Some things do a good job. They perform perfunctorily. A paper clip, for example. Or tupperware. Fine inventions for sure, but a tad boring. In a similar manner, some things never let you down. Like mineral water, thinsulate gloves or, disturbingly in the case of Rod Stewart, an old raincoat. But where’s the excitement with these things? Where’s the tension that comes from not knowing if something is going to fail tragically or succeed hilariously? Take gin: one day it will cleanse the mind and elevate you to a higher plain, the next it will crush you like a juniper-flavoured elephant stepping on an empty cereal box. Less excitingly, objects and machines that might sometimes make you beam with delight due to their outrageous ability to make your life better, but then refuse to respond to frequent stabs and ever-heavier kicks, are altogether much more interesting than a boring old paper clip. After all, there’s more to life than worrying about if a draught is going to blow your pile of timesheets off your desk.
Which brings us to James Tredwell, by way of the cliche-rich, soundbite-clad management-guff that is often spouted by sportsmen in lieu of any actual opinion or insight. He knows his roles, he does his job. He’ll never, ever let you down.
For England, he may only have played one Test, two T20s and 12 ODIs, but his strengths and weaknesses are really quite plain to see. If England need a spinner for a limited overs match and Graeme Swann isn’t available, then Tredwell is your man. However statistics such as 18 wickets at 25.44 or a run rate of 4.82 runs per over show just how perfunctory he is. They’re fine; they’ll do.
However, there is a case to be made for England not selecting Tredwell. At the age of 30, he’s young enough to be on the scene for at least a few more years still. Now those two sentences might seem incongruous, but unlike Test matches, ODIs are less about the ‘now’ and much more about the big events. Later this year, England host the Champions Trophy (actually, scrub that, the Champions Trophy is a pretty meaningless and pathetic tournament, about as much loved as a third-hand raincoat) and it is just two short years until the next World Cup. With England building a more than handy squad (number one in the world until the other day, lest we forget) and the 2015 competition to be held in Australia and New Zealand, there is good cause to get excited. So long as his elbow holds together (anyone got any paper clips?), and no other injuries affect him, Swann will be England’s front-line spinner in two years time – even though he’ll be 36 by the time of the final. If for some reason though, he is plagued by hideous form or his cat gets stuck under the floorboards again, then Tredwell will still probably be a handy reserve.
But aren’t there other options? If you’ve nothing to lose, wouldn’t you want to test-drive a new Ferrari before you lay down a deposit on a reliable Nissan Micra – even if the supercar turns out to handle like a camel and be as comfortable as a barbed-wire chair? England really have the luxury of being able to experiment with their ODI team at the moment, knowing that there is a core of players, all aged between 26 and 33 who should be still at their peak or thereabouts in 2015. To be fair to the selectors, they are testing some fringe players and have not been scared of doing so in the past, and hopefully their careful management of Joe Root, Jonny Bairstow and Jos Buttler will pay dividends soon. Meanwhile we are learning an awful lot about Jade Dernbach and Chris Woakes (and we hope they themselves are taking lessons, such as ‘don’t bowl wide full tosses to MS Dhoni’). So why not use ODIs, which generally get forgotten the moment the series finish, to start blooding the young spinners, the up-and-coming kids who’ve been in the Lions squads for a few years but have only the occasional sniff of Ian Bell’s jockstrap to show for their time in the adult team?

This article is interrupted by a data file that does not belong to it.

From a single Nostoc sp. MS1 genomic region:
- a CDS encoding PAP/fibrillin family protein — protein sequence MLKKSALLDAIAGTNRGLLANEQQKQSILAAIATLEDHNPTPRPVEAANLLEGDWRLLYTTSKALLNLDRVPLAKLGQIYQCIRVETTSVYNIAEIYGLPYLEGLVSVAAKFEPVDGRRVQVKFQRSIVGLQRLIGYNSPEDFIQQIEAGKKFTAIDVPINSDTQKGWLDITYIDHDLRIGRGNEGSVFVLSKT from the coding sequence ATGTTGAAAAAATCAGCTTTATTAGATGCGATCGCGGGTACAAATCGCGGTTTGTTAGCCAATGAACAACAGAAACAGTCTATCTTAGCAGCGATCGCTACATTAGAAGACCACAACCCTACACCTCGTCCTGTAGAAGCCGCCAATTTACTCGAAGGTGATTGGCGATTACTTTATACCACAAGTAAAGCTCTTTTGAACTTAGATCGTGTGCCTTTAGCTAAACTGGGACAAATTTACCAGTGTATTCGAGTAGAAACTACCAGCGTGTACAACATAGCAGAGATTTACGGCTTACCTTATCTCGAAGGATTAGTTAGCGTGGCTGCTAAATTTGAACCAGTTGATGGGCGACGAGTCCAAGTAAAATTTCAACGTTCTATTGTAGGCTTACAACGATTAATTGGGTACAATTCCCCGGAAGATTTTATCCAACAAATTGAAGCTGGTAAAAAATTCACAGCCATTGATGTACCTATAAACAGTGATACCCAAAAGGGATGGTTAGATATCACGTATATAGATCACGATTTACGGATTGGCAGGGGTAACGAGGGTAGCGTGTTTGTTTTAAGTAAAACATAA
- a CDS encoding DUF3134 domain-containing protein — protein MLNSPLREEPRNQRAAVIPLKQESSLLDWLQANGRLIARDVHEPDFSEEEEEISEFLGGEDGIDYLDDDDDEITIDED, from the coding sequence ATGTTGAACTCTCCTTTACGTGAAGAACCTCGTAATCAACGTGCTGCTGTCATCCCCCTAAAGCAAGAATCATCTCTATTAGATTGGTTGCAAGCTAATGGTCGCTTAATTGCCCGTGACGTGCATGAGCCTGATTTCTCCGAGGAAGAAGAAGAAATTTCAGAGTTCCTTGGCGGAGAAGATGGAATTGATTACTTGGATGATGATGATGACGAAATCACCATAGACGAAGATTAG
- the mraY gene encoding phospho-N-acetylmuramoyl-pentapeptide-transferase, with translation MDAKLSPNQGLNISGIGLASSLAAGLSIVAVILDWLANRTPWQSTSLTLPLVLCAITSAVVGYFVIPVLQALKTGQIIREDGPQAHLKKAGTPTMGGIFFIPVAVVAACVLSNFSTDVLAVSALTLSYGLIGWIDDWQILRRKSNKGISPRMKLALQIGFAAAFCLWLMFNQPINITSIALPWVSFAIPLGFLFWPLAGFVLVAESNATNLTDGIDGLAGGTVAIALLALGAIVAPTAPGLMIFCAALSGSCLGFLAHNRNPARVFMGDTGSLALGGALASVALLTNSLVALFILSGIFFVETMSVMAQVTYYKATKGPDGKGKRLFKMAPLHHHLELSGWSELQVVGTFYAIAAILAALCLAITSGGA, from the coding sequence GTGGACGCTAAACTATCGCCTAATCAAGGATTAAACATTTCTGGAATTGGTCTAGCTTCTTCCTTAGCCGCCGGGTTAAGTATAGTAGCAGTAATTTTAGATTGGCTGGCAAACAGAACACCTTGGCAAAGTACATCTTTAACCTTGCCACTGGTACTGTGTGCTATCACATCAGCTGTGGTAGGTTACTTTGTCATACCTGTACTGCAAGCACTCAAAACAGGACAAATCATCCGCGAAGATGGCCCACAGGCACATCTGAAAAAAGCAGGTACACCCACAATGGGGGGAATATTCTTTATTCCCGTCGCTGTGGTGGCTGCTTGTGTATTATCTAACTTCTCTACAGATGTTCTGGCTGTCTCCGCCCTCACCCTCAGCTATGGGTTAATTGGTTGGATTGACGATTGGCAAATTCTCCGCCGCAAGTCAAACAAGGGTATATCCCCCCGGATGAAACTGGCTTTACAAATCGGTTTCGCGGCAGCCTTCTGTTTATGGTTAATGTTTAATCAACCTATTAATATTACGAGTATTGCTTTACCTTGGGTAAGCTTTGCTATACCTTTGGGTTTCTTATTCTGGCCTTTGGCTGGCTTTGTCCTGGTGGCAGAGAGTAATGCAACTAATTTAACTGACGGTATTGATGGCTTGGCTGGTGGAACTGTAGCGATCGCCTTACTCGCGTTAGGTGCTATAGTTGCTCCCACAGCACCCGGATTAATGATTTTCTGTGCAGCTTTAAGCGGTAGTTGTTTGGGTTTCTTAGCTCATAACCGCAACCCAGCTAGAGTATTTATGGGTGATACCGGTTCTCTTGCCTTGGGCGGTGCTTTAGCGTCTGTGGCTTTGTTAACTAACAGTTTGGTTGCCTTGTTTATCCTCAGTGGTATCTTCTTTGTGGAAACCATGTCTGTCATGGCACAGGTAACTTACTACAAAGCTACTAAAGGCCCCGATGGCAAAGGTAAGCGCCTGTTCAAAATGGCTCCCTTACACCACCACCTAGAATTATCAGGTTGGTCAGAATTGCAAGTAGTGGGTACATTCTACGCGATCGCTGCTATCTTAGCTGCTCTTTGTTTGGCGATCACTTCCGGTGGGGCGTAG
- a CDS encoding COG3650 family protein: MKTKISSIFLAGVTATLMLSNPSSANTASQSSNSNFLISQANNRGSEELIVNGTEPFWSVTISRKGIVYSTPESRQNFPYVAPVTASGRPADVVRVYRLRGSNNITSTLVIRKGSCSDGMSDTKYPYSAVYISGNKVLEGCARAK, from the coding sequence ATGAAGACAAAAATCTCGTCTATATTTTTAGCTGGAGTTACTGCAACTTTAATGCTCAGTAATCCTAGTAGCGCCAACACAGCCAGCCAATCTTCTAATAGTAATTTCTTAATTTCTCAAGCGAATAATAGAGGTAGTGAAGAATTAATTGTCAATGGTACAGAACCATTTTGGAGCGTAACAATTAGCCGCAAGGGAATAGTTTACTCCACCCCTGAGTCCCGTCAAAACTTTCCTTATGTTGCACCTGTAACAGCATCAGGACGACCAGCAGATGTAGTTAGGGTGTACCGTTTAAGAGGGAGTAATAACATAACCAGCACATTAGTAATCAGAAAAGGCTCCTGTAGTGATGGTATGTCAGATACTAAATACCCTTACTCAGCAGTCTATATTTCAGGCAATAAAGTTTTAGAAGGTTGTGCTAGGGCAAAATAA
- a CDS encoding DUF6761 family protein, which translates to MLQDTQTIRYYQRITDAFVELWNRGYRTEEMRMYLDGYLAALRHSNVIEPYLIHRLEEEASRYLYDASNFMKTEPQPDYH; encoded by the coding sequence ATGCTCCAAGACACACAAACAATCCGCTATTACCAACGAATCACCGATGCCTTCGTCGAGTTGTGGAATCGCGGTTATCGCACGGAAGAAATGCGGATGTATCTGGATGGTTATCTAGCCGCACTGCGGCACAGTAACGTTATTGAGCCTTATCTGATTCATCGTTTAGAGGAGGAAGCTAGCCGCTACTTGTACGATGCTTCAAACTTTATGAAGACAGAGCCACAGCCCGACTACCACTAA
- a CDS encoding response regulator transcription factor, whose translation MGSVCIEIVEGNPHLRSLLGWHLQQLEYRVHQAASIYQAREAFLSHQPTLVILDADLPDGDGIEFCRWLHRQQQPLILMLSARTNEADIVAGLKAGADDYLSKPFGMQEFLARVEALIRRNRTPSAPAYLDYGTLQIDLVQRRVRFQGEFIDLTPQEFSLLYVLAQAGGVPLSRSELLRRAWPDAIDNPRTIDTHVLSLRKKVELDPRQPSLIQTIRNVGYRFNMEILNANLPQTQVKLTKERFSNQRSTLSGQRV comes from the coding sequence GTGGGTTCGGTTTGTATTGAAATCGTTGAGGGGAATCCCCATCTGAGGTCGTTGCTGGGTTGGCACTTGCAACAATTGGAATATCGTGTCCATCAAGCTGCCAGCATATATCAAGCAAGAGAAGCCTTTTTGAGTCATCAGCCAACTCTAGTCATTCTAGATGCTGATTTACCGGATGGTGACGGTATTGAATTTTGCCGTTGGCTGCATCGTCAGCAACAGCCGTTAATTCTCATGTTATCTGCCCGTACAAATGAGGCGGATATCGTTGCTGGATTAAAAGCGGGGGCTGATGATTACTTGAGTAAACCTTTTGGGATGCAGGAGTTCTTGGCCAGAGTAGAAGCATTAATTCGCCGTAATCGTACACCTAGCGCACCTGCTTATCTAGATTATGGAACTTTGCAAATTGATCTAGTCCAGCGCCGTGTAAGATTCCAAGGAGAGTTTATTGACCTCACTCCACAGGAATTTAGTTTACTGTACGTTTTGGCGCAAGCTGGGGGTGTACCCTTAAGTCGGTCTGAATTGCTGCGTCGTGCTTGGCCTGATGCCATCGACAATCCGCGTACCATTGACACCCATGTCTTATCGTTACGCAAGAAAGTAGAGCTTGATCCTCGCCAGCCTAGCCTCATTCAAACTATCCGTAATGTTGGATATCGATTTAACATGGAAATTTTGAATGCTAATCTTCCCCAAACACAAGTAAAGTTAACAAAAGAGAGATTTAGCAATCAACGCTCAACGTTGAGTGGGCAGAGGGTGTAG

Oh, but we might be laughing in exasperation as Scott Borthwick gets smashed for 100 runs in a single innings; Simon Kerrigan may break down in tears when he drops his fourth catch in the same over; but if England get to AusZealandia ’15 with James Tredwell still in the squad, we bet there’ll be plenty of people saying, “oh, wonder why Danny Briggs never got an opportunity.” And that’s not a slight on Tredders – he’ll keep tredding the same way that a simple twist of metal keeps clipping paper together.
A few months ago, there was a strange occurrence on the pages of 51allout: an argument that wasn’t about whether the Boo Radleys were better than the Lightning Seeds. Myself and James Knight were discussing the merits of Monty Panesar. I made the argument for Monty, whilst James questioned why England weren’t bothering to try and play a young spinner instead. My point then was that Tests are very different to any other form of the game and moreover, every single result is worth caring about (plus that Panesar was actually a handy bowler to have as back-up in a Test match). However, as nice as it is to beat India over 100 overs, these one-day games are ideal chances to begin learning about what someone like Briggs (joint sixth leading wicket-taker in last year’s Pro40) can do.
If Tredwell is aboard that plane to the World Cup in two years’ time, we are sure that he’ll do a job for England. But it would be nice to know that the other spinners had been given the chance. Such experiments could go wrong, insofar as the players are shown to not be of international quality, in which case, England can turn to the reliable Mr Steady. But they could go brilliantly well and reveal a match-winning star of the future. Be bold, England. Live a little. Push aside that bottle of water and reach for the gin.